The newly sworn-in President of the Christian Association of Nigeria (CAN), Rev. Samson Ayokunle, has declared that the association would not be anti-government, but that government should also not be anti-CAN.
Ayokunle spoke Wednesday in Abuja after his swearing-in as the 7th elected President of CAN.
He said though CAN would be a partner in progress, it would not fail to speak against the excesses of political leadership, even when the situation is unfavourable.
The CAN leader also urged government to take decisive measures against religious fanatics, who are attacking Christians, describing them as threat to the unity of Nigeria.
“We are committed to supporting the governments of the day in Nigeria, both the federal and states in all ways to achieve noble goals that would lead to development in the nation. CAN is not anti-government and the government should not be anti-CAN. We are supposed to be partners-in-progress. Each should respect the boundaries that would lead to mutual respect.
“However, we are not going to patronize the government and thereby fail in our responsibilities to speak against the excesses of those in political leadership. The church is in the world to improve the world and shine as light of the world. The church essentially is not of the world. We should stand out courageously and stand clean. We are aware that we are called to serve the body of Christ at the most challenging time for the church”, Ayokunle said.
While recalling recent attacks on Christians across the country, the new CAN leader urged the government to move swiftly to put an end to the ugly development as it is their constitutional duty to do so.
“We shall not stop crying out for the government to do justice until we see that justice is done. Silence or inaction by those in government would continue to make the Christians express no confidence in them until they are ready to defend the rights of Christians and all Nigerians in this nation”.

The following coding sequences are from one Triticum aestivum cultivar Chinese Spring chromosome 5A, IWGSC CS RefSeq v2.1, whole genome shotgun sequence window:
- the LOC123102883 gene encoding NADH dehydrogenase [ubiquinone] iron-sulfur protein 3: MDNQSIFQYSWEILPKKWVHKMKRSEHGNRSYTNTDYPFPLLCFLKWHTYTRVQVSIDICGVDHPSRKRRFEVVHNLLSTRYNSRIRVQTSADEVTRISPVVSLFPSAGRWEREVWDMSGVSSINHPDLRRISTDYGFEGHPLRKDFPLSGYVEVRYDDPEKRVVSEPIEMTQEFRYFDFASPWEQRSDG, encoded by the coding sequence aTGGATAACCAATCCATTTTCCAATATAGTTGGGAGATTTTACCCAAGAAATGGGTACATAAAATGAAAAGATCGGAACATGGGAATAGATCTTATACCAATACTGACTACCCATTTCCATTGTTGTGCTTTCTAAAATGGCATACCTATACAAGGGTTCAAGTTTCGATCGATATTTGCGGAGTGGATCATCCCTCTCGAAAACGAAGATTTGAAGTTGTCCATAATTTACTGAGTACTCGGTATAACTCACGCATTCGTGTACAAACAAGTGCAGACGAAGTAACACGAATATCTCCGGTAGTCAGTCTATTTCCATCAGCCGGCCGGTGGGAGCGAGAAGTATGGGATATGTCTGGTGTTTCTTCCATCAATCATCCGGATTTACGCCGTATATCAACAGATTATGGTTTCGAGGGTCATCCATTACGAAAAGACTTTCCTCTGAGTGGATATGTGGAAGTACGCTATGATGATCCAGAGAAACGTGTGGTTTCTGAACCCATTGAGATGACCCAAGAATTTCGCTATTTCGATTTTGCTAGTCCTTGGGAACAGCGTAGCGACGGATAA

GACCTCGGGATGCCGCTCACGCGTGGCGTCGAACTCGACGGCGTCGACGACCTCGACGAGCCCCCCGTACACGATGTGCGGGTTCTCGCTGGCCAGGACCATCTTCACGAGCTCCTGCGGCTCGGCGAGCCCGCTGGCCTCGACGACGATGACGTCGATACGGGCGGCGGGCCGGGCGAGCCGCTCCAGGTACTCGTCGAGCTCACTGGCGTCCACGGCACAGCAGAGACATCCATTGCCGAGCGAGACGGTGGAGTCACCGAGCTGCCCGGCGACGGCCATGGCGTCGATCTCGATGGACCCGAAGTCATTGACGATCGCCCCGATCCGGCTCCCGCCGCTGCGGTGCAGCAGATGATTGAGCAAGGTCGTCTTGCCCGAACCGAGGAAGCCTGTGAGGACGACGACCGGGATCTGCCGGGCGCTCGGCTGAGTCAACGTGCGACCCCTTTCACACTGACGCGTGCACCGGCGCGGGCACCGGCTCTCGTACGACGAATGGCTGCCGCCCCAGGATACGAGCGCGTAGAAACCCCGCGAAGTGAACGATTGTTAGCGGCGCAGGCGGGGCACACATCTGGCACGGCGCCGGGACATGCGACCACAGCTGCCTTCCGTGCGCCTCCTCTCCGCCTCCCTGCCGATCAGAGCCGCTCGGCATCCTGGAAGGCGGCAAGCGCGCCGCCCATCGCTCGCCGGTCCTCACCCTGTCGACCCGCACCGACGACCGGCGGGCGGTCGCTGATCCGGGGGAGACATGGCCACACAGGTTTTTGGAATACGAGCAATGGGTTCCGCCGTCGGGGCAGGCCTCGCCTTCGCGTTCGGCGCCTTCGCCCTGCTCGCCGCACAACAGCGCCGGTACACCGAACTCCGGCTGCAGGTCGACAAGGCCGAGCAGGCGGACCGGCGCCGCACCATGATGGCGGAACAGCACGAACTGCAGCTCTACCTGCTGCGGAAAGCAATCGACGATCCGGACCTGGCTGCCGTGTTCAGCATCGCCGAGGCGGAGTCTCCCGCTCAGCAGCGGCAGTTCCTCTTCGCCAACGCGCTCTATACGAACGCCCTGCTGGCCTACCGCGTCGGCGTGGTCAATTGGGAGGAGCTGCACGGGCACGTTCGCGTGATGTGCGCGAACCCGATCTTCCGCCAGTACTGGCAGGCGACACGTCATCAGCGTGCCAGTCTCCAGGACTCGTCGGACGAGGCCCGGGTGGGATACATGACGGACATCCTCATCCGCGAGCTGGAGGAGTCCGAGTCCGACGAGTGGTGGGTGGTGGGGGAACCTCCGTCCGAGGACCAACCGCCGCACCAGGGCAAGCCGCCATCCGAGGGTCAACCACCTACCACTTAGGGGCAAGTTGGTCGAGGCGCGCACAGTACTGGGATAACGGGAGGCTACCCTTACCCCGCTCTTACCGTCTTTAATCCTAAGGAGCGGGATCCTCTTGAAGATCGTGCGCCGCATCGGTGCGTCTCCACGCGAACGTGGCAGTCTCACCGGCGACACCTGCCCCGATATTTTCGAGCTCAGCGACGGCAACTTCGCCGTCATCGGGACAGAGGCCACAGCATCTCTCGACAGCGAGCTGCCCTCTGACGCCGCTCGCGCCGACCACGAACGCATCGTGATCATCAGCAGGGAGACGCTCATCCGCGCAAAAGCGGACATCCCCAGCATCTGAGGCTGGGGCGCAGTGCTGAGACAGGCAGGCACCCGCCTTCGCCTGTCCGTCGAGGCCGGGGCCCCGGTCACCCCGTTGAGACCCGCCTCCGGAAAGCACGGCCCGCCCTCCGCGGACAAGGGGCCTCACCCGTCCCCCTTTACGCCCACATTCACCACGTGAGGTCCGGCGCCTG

Addressing the controversy that trailed his emergence as CAN President, Ayokunle called for truce among members of the Christian body.
“I appeal once again that we let all in-fighting and name callings come to an end. Let us embrace one another as members of God’s family where is no North, South, West or East”, he said.
Earlier, the immediate past CAN President, Pastor Ayo Oritsejafor, recalled that his most challenging period was when the Christians, who he was defending, were the same ones that stood against him.
He urged Nigerians, especially the Christians, to stand behind Ayokunle and his team to succeed.
Oritsejafor, however, expressed joy and thanked God for completing his two-term tenure despite all odds and the “rough roads” CAN was passing through when he took the mantle of leadership.
“We came in a period when the challenges of the church had reached a point that lots of Christians in Nigeria had been displaced from their home and churches. Some pastors particularly in northern Nigeria were closing their churches. Lots of fellow Nigerians had become internally displaced persons in their homes”.